Freedom of the Press
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Press Freedom Score (0 = best, 100 = worst)
Legal Environment(0 = best, 30 = worst)
Political Environment(0 = best, 40 = worst)
Economic Environment(0 = best, 30 = worst)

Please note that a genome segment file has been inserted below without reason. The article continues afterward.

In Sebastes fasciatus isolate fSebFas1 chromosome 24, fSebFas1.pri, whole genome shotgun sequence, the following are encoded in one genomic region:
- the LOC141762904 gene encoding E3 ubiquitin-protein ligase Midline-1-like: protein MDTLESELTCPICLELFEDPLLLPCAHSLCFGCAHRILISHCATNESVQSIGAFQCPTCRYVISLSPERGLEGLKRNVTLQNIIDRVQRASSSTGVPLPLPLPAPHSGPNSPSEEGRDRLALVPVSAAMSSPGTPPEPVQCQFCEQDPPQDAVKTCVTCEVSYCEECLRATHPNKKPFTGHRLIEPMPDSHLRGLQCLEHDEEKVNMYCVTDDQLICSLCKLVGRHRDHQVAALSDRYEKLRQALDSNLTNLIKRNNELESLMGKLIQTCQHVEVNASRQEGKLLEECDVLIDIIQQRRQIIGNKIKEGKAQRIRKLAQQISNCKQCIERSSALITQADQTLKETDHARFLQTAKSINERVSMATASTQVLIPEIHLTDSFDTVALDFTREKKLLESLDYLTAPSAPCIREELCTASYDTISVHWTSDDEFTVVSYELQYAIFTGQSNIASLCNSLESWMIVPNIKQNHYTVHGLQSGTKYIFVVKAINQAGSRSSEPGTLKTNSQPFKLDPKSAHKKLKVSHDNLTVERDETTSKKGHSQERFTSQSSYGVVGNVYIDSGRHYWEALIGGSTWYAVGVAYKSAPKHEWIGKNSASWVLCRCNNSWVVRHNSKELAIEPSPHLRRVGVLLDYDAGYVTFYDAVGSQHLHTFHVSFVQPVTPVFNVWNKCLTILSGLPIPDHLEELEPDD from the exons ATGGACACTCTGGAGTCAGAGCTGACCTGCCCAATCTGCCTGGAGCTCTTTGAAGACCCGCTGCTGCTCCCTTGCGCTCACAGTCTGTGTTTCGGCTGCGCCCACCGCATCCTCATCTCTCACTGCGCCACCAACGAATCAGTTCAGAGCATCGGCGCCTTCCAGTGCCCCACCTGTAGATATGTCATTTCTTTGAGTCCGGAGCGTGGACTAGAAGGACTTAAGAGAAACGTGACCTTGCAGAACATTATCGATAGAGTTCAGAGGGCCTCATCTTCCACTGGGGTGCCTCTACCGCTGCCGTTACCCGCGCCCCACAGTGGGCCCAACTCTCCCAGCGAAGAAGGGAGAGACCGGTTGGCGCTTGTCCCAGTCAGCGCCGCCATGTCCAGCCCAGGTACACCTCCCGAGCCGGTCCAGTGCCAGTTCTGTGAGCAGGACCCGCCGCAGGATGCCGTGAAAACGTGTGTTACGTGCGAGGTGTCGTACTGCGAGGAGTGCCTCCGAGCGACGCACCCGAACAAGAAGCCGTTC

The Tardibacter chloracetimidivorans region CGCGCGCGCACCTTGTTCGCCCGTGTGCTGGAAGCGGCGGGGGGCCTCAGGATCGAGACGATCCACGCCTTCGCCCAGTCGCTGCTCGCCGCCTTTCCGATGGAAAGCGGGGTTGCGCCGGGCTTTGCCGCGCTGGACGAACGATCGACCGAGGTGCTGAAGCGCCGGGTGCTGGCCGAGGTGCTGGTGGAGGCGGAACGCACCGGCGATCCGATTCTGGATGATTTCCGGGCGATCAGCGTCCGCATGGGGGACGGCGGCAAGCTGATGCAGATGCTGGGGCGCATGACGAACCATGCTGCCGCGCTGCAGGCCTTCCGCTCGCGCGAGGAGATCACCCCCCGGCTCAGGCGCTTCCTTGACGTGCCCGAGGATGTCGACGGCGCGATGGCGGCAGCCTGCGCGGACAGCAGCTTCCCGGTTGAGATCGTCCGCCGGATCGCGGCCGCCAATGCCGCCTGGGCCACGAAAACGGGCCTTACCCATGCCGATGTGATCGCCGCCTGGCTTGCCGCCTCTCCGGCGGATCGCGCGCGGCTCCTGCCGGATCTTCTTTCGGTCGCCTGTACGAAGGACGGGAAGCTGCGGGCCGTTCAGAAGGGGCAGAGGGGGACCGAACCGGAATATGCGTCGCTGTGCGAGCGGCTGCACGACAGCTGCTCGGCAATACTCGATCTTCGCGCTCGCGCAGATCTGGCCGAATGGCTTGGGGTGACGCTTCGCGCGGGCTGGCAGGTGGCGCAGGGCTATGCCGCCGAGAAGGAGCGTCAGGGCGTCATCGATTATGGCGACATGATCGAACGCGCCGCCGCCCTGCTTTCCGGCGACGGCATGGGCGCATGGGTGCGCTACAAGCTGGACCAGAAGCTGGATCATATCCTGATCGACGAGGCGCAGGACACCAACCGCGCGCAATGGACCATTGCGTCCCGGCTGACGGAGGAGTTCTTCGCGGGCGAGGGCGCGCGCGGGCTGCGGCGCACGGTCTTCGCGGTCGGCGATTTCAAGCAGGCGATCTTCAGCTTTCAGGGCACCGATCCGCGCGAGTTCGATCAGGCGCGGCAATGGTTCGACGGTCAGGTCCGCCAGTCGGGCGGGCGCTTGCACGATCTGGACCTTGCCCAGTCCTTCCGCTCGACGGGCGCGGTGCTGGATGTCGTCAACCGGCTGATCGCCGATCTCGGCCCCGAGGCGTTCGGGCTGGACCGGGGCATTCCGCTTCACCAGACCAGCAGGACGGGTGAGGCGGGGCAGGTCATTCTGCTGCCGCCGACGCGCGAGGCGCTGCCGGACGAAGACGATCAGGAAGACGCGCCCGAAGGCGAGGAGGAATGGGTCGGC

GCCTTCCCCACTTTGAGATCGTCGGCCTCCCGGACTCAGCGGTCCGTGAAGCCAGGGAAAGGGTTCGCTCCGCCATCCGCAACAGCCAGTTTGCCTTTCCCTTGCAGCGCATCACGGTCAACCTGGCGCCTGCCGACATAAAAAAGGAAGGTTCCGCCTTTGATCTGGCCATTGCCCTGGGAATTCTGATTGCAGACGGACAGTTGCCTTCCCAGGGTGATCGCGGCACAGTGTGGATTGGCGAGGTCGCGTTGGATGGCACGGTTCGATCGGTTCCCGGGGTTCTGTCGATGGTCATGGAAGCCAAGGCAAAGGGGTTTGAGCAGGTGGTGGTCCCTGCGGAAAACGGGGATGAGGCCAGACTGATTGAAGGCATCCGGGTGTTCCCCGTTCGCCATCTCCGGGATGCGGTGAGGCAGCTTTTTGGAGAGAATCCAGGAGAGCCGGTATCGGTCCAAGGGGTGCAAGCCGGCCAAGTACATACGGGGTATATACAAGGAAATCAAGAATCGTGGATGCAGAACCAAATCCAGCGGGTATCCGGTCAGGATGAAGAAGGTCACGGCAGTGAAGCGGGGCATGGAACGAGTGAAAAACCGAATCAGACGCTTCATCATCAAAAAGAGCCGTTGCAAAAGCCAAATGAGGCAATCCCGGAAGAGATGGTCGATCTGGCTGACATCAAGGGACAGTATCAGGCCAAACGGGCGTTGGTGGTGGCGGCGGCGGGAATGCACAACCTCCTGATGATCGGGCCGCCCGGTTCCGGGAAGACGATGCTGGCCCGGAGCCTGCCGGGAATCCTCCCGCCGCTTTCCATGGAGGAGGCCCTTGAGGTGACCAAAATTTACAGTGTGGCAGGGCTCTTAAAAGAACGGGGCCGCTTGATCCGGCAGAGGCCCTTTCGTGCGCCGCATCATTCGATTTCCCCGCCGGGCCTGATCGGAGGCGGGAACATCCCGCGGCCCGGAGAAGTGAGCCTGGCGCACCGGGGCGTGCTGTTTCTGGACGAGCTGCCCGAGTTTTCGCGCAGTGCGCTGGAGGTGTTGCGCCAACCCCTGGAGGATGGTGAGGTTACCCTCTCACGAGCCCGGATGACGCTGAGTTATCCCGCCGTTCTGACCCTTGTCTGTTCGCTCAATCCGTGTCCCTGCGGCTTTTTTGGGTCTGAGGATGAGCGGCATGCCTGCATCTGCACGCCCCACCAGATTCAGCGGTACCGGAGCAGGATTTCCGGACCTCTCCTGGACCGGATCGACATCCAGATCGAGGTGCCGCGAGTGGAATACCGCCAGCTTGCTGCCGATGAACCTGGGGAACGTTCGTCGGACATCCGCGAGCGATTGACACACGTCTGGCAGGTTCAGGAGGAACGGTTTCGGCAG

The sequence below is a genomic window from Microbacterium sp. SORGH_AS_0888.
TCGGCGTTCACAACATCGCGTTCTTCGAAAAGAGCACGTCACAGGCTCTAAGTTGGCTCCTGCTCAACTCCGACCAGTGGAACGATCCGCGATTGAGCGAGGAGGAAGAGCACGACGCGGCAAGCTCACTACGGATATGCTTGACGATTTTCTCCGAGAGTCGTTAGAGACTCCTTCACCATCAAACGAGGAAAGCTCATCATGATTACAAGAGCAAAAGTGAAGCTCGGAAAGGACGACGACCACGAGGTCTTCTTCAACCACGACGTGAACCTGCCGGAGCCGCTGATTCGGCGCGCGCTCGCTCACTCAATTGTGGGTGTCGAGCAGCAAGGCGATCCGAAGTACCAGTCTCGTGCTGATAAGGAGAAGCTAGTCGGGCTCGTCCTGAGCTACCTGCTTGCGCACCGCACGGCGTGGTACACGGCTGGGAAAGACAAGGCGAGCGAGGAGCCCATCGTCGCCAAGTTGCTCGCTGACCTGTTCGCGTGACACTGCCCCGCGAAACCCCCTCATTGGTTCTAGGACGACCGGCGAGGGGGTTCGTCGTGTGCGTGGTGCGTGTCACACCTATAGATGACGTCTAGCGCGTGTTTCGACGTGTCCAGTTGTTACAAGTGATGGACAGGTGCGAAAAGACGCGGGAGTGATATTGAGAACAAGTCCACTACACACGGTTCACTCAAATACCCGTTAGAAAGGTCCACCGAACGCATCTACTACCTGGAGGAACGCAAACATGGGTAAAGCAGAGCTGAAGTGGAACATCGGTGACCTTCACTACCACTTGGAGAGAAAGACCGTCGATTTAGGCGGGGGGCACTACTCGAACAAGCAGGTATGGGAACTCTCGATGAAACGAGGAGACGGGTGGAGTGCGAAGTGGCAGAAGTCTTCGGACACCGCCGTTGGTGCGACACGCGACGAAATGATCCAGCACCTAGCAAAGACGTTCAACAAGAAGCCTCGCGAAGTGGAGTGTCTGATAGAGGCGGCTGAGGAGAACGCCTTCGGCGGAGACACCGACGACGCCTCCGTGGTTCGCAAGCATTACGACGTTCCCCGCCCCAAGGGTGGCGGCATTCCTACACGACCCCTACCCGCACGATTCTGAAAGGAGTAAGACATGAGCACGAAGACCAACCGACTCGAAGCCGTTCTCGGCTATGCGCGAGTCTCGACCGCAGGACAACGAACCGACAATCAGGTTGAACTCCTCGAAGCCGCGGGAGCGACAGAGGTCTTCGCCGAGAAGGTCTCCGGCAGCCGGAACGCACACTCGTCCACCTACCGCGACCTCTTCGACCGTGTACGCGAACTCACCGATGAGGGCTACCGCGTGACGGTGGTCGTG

The government's efforts to combat terrorism and corruption have put additional strains on the right of Tanzanian journalists to impart information, a right enshrined in the constitution but routinely restricted in practice. Although the authorities do not officially censor the content of news products, the National Security Act, the Broadcasting Services Act, the Newspaper Registration Act, decency and criminal libel laws, and a "voluntary" code of ethics severely limit the media's ability to function effectively. The print media remain subject to strict gag orders, and journalists admit to self-censorship. As their numbers continue to grow, print and electronic media outlets have become more active, but their reach does not extend beyond the capital, Dar es Salam, and other urban centers. In this federal republic with large Muslim populations, the authorities on the semi-autonomous islands of Zanzibar maintain a separate set of media laws, which are generally harsher than national press-related legislation and are sometimes interpreted within the context of Islamic jurisprudence. In December, Zanzibar's leaders banned the islands' only private publication, Dira, revoked its editor's citizenship, and later banned a journalist from reporting for a 12-month period under the Zanzibar News Act. While there are no private broadcast operations on Zanzibar, privately owned radio stations on the mainland are not free to broadcast in tribal languages. They also remain under legal obligation to broadcast government-produced news programming every evening. Since 2001, when the government started a crackdown on the gossipy content of the tabloid press, journalists have been cutting down on their pursuit of scandals among the ruling elite, even though they are not convinced of the authorities' stated concern for the quality of local journalism.